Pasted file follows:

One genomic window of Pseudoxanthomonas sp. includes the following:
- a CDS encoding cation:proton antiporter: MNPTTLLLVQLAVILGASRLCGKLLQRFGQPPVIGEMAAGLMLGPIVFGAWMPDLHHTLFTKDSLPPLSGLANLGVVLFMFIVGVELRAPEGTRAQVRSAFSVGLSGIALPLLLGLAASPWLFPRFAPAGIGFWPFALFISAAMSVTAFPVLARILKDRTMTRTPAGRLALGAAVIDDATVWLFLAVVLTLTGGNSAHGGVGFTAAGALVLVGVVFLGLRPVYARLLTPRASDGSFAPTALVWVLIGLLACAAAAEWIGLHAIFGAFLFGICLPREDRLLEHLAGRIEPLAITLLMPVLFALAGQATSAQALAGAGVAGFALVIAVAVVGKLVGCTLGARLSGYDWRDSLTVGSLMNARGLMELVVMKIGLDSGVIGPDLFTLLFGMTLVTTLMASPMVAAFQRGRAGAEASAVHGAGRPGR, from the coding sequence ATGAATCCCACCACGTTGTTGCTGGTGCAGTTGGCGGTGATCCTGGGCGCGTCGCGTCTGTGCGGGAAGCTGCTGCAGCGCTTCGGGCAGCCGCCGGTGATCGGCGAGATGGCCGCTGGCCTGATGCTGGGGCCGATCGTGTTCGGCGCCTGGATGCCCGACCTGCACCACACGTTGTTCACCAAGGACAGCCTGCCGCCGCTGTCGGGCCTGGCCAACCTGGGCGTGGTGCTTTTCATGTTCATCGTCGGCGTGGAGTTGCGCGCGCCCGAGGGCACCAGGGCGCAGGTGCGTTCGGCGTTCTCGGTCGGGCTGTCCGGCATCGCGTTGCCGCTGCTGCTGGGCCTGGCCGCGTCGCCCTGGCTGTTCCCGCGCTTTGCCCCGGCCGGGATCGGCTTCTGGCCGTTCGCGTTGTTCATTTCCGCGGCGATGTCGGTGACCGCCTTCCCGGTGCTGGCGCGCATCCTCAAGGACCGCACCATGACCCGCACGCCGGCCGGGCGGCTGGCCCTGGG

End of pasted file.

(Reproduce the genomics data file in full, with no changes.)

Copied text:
One genomic window of Pseudoxanthomonas sp. includes the following:
- a CDS encoding cation:proton antiporter: MNPTTLLLVQLAVILGASRLCGKLLQRFGQPPVIGEMAAGLMLGPIVFGAWMPDLHHTLFTKDSLPPLSGLANLGVVLFMFIVGVELRAPEGTRAQVRSAFSVGLSGIALPLLLGLAASPWLFPRFAPAGIGFWPFALFISAAMSVTAFPVLARILKDRTMTRTPAGRLALGAAVIDDATVWLFLAVVLTLTGGNSAHGGVGFTAAGALVLVGVVFLGLRPVYARLLTPRASDGSFAPTALVWVLIGLLACAAAAEWIGLHAIFGAFLFGICLPREDRLLEHLAGRIEPLAITLLMPVLFALAGQATSAQALAGAGVAGFALVIAVAVVGKLVGCTLGARLSGYDWRDSLTVGSLMNARGLMELVVMKIGLDSGVIGPDLFTLLFGMTLVTTLMASPMVAAFQRGRAGAEASAVHGAGRPGR, from the coding sequence ATGAATCCCACCACGTTGTTGCTGGTGCAGTTGGCGGTGATCCTGGGCGCGTCGCGTCTGTGCGGGAAGCTGCTGCAGCGCTTCGGGCAGCCGCCGGTGATCGGCGAGATGGCCGCTGGCCTGATGCTGGGGCCGATCGTGTTCGGCGCCTGGATGCCCGACCTGCACCACACGTTGTTCACCAAGGACAGCCTGCCGCCGCTGTCGGGCCTGGCCAACCTGGGCGTGGTGCTTTTCATGTTCATCGTCGGCGTGGAGTTGCGCGCGCCCGAGGGCACCAGGGCGCAGGTGCGTTCGGCGTTCTCGGTCGGGCTGTCCGGCATCGCGTTGCCGCTGCTGCTGGGCCTGGCCGCGTCGCCCTGGCTGTTCCCGCGCTTTGCCCCGGCCGGGATCGGCTTCTGGCCGTTCGCGTTGTTCATTTCCGCGGCGATGTCGGTGACCGCCTTCCCGGTGCTGGCGCGCATCCTCAAGGACCGCACCATGACCCGCACGCCGGCCGGGCGGCTGGCCCTGGG